Charles Manson broke a 20-year silence on the 40th anniversary of his conviction in the murders of eight people, including actress Sharon Tate, to speak out about the so-called perils of global warming, the U.K. Daily Mail reports.
The 76-year-old cult leader, who in 1969 led his followers to murder eight people, spoke about the "bad things" being done to the environment in an interview Monday with Vanity Fair Spain magazine.
"Everyone's God and if we don’t wake up to that there’s going to be no weather because our polar caps are melting because we’re doing bad things to the atmosphere," Manson reportedly said in a rambling jail cell interview from California’s Corcoran State Prison.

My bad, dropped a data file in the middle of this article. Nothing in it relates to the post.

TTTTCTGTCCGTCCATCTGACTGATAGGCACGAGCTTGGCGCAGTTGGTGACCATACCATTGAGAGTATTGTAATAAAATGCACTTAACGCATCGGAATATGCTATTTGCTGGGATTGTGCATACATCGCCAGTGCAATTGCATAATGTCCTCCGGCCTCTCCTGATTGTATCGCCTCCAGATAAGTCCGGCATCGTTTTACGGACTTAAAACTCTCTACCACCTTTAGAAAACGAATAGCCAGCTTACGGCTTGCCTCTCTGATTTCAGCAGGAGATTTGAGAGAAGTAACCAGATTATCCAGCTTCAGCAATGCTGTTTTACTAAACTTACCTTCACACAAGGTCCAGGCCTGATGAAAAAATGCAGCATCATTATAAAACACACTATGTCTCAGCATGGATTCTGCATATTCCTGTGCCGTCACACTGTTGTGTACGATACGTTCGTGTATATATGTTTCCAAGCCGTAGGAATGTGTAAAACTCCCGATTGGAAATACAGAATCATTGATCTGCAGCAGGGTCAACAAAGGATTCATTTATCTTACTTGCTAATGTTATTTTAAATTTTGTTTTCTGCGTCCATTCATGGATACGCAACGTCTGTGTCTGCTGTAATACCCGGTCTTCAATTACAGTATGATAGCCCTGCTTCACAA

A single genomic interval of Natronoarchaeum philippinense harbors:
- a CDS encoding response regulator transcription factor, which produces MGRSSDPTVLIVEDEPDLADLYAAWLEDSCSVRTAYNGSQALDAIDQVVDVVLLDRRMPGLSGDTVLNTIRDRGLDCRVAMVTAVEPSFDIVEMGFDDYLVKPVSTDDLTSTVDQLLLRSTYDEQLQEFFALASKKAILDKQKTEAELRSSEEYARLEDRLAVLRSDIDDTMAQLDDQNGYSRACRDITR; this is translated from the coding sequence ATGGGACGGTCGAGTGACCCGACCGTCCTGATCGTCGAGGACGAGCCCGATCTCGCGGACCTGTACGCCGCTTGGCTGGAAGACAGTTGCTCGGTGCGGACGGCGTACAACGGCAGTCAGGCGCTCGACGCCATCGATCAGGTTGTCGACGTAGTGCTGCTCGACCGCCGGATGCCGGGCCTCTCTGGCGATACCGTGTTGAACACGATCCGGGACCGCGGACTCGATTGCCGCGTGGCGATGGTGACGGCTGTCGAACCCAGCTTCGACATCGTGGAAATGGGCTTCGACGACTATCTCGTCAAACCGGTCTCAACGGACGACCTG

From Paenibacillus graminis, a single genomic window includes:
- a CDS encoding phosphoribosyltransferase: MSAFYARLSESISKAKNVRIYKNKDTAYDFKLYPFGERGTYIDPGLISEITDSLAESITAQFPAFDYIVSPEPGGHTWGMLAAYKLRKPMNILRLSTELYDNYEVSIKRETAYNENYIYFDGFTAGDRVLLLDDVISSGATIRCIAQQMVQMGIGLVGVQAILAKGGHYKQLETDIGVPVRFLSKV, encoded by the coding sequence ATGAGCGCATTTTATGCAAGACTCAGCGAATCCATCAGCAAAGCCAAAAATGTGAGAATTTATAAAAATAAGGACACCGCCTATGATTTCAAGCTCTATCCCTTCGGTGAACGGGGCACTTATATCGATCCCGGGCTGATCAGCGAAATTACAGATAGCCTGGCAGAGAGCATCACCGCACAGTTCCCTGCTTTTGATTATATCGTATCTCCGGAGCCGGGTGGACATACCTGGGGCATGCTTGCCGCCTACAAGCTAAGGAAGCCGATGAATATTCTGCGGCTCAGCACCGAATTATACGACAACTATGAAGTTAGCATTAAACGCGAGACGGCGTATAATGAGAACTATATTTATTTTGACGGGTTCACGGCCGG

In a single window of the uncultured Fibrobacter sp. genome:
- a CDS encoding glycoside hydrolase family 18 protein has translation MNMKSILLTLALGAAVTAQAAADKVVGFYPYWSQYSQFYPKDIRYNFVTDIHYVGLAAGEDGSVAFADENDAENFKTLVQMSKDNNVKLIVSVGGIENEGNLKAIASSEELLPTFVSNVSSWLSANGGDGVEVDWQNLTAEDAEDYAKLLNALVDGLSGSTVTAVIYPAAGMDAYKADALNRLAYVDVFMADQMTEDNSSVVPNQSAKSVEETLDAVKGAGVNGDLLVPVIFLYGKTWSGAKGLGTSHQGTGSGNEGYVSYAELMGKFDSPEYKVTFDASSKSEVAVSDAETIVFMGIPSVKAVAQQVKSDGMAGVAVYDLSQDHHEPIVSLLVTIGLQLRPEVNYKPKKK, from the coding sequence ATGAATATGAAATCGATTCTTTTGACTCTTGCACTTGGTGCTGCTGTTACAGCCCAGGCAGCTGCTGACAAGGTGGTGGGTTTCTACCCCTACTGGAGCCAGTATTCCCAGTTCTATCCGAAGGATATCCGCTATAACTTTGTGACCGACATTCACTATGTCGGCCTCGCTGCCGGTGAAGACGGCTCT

"If we don’t change that as rapidly as I’m speaking to you now, if we don’t put the green back on the planet and put the trees back that we’ve butchered, if we don’t go to war against the problem..." he reportedly said.
Manson also described himself in the interview as a "mean guy" and an "outlaw," according to the Daily Mail.
"I'm everything bad," he reportedly said.
Manson led the group known as the Manson Family, which in 1969 murdered eight people, including film director Roman Polanski's pregnant wife Sharon Tate. He is serving a life sentence for his role as the convicted ringleader in the gruesome murders.